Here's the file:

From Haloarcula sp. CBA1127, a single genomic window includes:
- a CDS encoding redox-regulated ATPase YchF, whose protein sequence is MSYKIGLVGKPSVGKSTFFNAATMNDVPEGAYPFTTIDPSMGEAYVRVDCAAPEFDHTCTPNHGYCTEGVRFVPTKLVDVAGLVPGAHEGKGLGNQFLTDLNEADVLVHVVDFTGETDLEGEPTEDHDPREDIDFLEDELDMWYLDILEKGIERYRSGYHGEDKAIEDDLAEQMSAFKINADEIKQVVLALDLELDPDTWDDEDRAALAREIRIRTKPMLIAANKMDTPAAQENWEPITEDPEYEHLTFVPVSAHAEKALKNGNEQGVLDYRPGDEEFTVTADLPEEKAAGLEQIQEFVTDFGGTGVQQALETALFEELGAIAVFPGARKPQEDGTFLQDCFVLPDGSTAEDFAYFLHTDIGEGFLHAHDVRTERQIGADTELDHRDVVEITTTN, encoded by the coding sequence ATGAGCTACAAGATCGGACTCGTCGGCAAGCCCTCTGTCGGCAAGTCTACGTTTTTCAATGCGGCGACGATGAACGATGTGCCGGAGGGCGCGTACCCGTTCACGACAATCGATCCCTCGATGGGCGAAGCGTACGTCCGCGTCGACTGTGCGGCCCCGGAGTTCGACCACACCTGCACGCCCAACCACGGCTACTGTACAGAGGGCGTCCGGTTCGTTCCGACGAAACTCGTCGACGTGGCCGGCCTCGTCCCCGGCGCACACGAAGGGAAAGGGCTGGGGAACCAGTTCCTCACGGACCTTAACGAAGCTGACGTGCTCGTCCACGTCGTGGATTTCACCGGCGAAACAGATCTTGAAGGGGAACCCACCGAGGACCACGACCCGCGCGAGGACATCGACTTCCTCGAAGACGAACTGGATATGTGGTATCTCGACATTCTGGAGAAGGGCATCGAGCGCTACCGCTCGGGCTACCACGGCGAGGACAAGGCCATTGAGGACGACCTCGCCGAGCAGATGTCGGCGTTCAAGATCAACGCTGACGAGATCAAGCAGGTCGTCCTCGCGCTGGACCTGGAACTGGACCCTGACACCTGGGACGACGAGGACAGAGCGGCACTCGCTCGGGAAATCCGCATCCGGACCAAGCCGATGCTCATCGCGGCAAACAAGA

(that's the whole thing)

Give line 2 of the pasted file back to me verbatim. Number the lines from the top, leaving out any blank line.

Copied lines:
- a CDS encoding redox-regulated ATPase YchF, whose protein sequence is MSYKIGLVGKPSVGKSTFFNAATMNDVPEGAYPFTTIDPSMGEAYVRVDCAAPEFDHTCTPNHGYCTEGVRFVPTKLVDVAGLVPGAHEGKGLGNQFLTDLNEADVLVHVVDFTGETDLEGEPTEDHDPREDIDFLEDELDMWYLDILEKGIERYRSGYHGEDKAIEDDLAEQMSAFKINADEIKQVVLALDLELDPDTWDDEDRAALAREIRIRTKPMLIAANKMDTPAAQENWEPITEDPEYEHLTFVPVSAHAEKALKNGNEQGVLDYRPGDEEFTVTADLPEEKAAGLEQIQEFVTDFGGTGVQQALETALFEELGAIAVFPGARKPQEDGTFLQDCFVLPDGSTAEDFAYFLHTDIGEGFLHAHDVRTERQIGADTELDHRDVVEITTTN, encoded by the coding sequence ATGAGCTACAAGATCGGACTCGTCGGCAAGCCCTCTGTCGGCAAGTCTACGTTTTTCAATGCGGCGACGATGAACGATGTGCCGGAGGGCGCGTACCCGTTCACGACAATCGATCCCTCGATGGGCGAAGCGTACGTCCGCGTCGACTGTGCGGCCCCGGAGTTCGACCACACCTGCACGCCCAACCACGGCTACTGTACAGAGGGCGTCCGGTTCGTTCCGACGAAACTCGTCGACGTGGCCGGCCTCGTCCCCGGCGCACACGAAGGGAAAGGGCTGGGGAACCAGTTCCTCACGGACCTTAACGAAGCTGACGTGCTCGTCCACGTCGTGGATTTCACCGGCGAAACAGATCTTGAAGGGGAACCCACCGAGGACCACGACCCGCGCGAGGACATCGACTTCCTCGAAGACGAACTGGATATGTGGTATCTCGACATTCTGGAGAAGGGCATCGAGCGCTACCGCTCGGGCTACCACGGCGAGGACAAGGCCATTGAGGACGACCTCGCCGAGCAGATGTCGGCGTTCAAGATCAACGCTGACGAGATCAAGCAGGTCGTCCTCGCGCTGGACCTGGAACTGGACCCTGACACCTGGGACGACGAGGACAGAGCGGCACTCGCTCGGGAAATCCGCATCCGGACCAAGCCGATGCTCATCGCGGCAAACAAGA